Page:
This piece is also posted at HuffPost Gay Voices

In the wake of the arrests of the CEO and several employees of for federal charges of racketeering and promoting prostitution, I couldn’t help but think of a line from one of my favorite musicals, Rent. A show about the bohemian subculture of the East Village, which includes queer people, HIV+ people and yes, sex workers, the opening number about the struggles of paying rent and avoiding eviction, ends with: “‘Cause everything is rent.”

In the case of, that line takes on new dimensions. For so many LGBT individuals, sex work is a necessity, in order to pay for rent… and food, healthcare and so on.

That is why GLAD, along with other LGBT legal organizations, supported Amnesty International’s recent resolution calling for the complete decriminalization of sex work. For so many LGBT people who have been rejected by families and experienced disproportionate rates of homelessness, poverty, discrimination and violence, participation in street economies is often critical to survival.

As one LGBT and anti-conversion therapy activist Sam Brinton illustrated in a Facebook message to me: “I am being overwhelmed with messages of GBT young men who are in fear of having to return home because the main and most secure connection they had to income through escorting is now gone.” He added that many of these young men had run away from their homes because their families were forcing them into conversion therapy.

While criminalizing the industry may seem to make intuitive sense to address this problem, it only makes things worse for this already vulnerable population. It forces many to work in hidden or remote places where they are more vulnerable to violence. It also impedes sex workers’ ability to negotiate condom use and set other boundaries. That is why the World Health Organization has argued that criminalization increases the risk of HIV transmission and instead advocated for a harm reduction approach.

Imagine instead of having to negotiate money and safety in a dark alley on the street, a sex worker could state those boundaries in an online profile, and negotiate a price and location over email. Or even better, imagine if a sex worker could see rating scores of the person purchasing his services, similar to Uber, or even file a complaint against a customer for misconduct or violence and have that customer’s membership on the website revoked.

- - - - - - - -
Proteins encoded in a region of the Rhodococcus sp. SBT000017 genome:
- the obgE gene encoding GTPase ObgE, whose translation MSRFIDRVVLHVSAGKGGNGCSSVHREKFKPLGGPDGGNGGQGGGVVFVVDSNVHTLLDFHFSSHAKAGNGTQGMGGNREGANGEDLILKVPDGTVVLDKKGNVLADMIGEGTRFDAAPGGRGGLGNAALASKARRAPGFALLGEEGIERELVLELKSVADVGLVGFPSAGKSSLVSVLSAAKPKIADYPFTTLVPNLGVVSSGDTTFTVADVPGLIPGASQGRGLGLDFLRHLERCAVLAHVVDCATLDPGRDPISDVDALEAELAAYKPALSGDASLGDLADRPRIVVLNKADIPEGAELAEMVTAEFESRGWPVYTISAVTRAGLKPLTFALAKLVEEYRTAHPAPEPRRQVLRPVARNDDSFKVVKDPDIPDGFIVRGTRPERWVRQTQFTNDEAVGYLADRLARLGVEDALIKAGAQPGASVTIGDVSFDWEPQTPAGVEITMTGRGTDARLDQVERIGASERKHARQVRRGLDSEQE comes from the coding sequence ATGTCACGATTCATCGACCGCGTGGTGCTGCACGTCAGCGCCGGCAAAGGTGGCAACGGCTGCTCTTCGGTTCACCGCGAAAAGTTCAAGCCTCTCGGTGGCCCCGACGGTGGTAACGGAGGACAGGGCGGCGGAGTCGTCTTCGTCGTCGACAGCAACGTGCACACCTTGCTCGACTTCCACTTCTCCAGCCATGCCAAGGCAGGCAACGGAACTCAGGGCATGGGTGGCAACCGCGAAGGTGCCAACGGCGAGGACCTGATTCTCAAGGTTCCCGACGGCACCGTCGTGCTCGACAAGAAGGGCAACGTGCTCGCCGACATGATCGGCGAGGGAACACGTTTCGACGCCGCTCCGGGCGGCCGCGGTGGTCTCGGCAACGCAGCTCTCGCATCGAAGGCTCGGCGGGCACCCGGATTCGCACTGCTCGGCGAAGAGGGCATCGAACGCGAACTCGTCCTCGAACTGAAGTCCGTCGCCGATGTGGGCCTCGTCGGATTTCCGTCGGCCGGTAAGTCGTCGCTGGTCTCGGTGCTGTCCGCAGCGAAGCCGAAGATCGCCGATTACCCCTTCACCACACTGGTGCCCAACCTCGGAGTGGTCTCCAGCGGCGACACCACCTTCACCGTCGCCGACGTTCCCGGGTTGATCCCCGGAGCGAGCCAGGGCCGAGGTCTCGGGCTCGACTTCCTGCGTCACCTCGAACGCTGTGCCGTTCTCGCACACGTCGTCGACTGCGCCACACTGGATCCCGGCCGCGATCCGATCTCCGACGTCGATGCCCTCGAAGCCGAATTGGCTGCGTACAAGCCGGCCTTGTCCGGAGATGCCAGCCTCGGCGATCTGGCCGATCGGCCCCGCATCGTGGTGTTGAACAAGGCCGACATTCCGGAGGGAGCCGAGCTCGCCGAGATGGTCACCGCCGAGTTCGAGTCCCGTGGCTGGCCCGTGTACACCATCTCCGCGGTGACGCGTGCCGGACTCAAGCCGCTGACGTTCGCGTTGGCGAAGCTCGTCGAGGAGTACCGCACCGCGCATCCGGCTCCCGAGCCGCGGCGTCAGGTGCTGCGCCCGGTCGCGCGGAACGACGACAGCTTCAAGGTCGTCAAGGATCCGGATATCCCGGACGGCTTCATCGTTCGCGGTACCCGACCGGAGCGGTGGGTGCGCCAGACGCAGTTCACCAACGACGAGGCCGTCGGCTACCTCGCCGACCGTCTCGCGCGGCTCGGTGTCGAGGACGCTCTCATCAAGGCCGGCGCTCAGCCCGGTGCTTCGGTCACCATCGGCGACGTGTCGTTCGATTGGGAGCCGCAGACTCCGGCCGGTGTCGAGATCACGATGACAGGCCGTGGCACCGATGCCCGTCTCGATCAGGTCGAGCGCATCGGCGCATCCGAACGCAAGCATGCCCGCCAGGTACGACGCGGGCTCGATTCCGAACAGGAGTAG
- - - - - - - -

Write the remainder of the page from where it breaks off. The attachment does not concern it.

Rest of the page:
Wouldn’t such a site actually enhance the agency and well-being of sex workers?

Now, I don’t know if is such a site. According to the Rentboy’s chief executive, Jeffrey Hurant, “There is no place on this website where somebody says I’ll have sex for money because that is against the law.” is entitled to its legal defense against the criminal charges. Those who oppose criminalization of sex work should still respect the right of those accused of such charges to defend themselves against the laws, as they currently exist.

But that is not the ultimate point. The critical question is not whether violated the law as it stands, but rather why the federal government would devote such significant time and resources to combatting this perceived “problem.” As I’ve written before, the root of much of the discrimination and persecution that persists against the LGBT community, and specifically gay men, is the deep discomfort people still hold against our sexualities. Sadly, there is a long history of such state-sanctioned and targeted attacks on LGBT identities and sexualities – from Oscar Wilde to Stonewall.

In fact, GLAD was founded in 1978 in response to a police sting against gay men in the Boston Public Library bathrooms. Responding to citizen complaints about men soliciting sex, Boston police stepped up their surveillance. In two weeks, police arrested 103 men on charges ranging from indecent exposure to “open and gross lewdness” — a felony. Even though every defendant was ultimately exonerated, many lives were destroyed in the wake of those targeted attacks.

Today, many sex workers have had their livelihoods stripped away by the raid. Yet, even if sex workers have the option of earning a living in other ways, shouldn’t their choice to do so through sex work be a fundamental aspect of their right to bodily autonomy, similar to those who work legally in the porn industry?

In the musical Rent, one of the main characters Mimi is an HIV-positive exotic dancer at a local club. In explaining her profession to her love interest, Roger, she sings, “It’s a living.” The rest of the musical follows her journey, from her AZT regimen, to love and breakup, to drug abuse and homelessness — until at the end of the musical she is near her deathbed. While ultimately Mimi survives, the same cannot be said for so many of the most vulnerable members of our community.

Rent was one of the most successful and longest running musicals on Broadway. Shouldn’t we be treating real people with the same compassion and empathy as we do fictional characters? While everything may be for rent, unfortunately too many in our community are being left out in the cold. It’s time to ensure equal opportunities for all in the LGBT community, and until that day comes, respect and protect the many ways that LGBT people struggle to pay the rent.

Follow Janson Wu on Twitter at @jansonwu

Read more from Janson Wu at HuffPost Gay Voices